Book published by Newmag. The cover is hard, 216 pages.
President Joseph R. Biden Jr. has been called both the luckiest man and the unluckiest—fortunate to have sustained a fifty-year political career that reached the White House, but also marked by deep personal losses and disappointments that he has suffered.
Yet even as Biden’s life has been shaped by drama, it has also been powered by a willingness, rare at the top ranks of politics, to confront his shortcomings, errors, and reversals of fortune. As he says, “Failure at some point in your life is inevitable, but giving up is unforgivable.” His trials have forged in him a deep empathy for others in hardship—an essential quality as he leads America toward recovery and renewal.
Blending up-close journalism and broader context, Evan Osnos, who won the National Book Award in 2014, draws on nearly a decade of reporting for The New Yorker to capture the characters and meaning of 2020’s extraordinary presidential election. It is based on lengthy interviews with Biden and on revealing conversations with more than a hundred others, including President Barack Obama, Cory Booker, Amy Klobuchar, Pete Buttigieg, and a range of activists, advisers, opponents, and Biden family members.
This portrayal illuminates Biden’s long and eventful career in the Senate, his eight years as Obama’s vice president, his sojourn in the political wilderness after being passed over for Hillary Clinton in 2016, his decision to challenge Donald Trump for the presidency, and his choice of Vice President Kamala Harris as his running mate.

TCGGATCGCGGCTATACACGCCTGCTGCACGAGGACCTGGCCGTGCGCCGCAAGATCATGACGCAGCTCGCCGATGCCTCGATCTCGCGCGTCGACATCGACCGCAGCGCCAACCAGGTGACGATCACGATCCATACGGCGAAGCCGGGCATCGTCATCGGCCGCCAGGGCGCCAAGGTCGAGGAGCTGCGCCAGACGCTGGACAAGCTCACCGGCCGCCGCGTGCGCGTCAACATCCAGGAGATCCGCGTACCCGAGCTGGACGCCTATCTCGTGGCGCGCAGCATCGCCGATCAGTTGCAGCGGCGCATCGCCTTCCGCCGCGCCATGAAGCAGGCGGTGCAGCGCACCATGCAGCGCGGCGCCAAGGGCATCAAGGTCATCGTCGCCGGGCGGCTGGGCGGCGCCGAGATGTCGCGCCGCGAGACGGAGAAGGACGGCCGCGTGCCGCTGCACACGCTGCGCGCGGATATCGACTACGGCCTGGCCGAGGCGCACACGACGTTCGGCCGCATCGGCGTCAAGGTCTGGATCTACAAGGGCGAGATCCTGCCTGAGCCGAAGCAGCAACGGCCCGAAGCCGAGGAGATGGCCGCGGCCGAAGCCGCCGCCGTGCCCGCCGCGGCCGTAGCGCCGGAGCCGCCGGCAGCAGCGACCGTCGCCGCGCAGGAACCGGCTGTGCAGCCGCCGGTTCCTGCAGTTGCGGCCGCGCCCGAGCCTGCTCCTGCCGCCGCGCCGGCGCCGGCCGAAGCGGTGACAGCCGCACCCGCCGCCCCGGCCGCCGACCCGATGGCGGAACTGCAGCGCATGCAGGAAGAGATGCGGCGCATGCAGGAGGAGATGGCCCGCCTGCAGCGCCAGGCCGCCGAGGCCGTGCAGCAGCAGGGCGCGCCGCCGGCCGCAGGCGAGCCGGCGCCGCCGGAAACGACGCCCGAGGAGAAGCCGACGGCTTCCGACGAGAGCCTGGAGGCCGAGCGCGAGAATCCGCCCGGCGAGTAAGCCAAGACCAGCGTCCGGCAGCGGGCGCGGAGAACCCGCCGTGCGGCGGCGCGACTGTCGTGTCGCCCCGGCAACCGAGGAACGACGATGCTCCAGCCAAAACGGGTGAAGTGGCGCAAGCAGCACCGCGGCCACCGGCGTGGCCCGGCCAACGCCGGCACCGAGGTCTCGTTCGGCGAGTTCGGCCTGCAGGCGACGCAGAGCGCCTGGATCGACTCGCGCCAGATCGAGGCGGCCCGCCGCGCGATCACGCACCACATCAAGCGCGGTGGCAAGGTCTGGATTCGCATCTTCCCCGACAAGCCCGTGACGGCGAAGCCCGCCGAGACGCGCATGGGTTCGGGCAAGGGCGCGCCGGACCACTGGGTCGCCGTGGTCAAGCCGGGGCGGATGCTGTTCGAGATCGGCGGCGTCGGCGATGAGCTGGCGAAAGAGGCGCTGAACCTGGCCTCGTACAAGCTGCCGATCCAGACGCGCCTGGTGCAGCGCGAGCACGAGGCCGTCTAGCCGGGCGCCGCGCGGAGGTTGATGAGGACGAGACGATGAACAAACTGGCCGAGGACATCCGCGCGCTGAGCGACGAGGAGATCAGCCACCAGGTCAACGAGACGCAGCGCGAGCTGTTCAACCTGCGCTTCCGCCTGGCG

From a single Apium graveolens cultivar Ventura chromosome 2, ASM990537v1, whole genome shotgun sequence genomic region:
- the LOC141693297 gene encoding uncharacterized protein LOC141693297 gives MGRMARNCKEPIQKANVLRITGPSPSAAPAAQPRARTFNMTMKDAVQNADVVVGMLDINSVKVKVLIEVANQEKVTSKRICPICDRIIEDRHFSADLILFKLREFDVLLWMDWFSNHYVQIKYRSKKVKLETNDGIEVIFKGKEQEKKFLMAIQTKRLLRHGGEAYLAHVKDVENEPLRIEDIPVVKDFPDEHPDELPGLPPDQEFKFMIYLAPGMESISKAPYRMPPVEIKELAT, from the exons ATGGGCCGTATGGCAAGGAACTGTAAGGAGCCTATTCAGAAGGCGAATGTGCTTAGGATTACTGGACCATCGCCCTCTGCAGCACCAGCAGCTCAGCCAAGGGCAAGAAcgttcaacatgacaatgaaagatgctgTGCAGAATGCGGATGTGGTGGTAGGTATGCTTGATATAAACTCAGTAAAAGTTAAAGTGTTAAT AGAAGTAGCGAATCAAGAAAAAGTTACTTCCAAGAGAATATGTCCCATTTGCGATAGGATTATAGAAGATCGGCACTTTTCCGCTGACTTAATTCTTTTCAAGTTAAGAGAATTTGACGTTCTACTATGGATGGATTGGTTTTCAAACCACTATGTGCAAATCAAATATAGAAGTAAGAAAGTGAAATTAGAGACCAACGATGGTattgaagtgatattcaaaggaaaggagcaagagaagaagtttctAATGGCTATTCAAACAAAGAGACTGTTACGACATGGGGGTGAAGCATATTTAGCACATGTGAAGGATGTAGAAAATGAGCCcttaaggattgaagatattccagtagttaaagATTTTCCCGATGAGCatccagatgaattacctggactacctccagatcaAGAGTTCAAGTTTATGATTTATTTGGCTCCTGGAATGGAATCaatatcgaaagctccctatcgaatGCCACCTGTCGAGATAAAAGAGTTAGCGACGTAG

Osnos ponders the difficulties Biden faces as his presidency begins and weighs how a changing country, a deep well of experiences, and a rigorous approach to the issues, have altered his positions. In this nuanced portrait, Biden emerges as flawed, yet resolute, and tempered by the flame of tragedy—a man who just may be uncannily suited for his moment in history.
Evan Osnos is a staff writer at The New Yorker, where he served as the China correspondent from 2008 to 2013. He is the winner of two Overseas Press Club awards and the Asia Society's Osborn Elliott Prize for Excellence in Journalism on Asia. Previously, he worked at the Chicago Tribune, where he was part of a team that won the Pulitzer Prize for investigative reporting in 2008. He lives in Washington, D.C.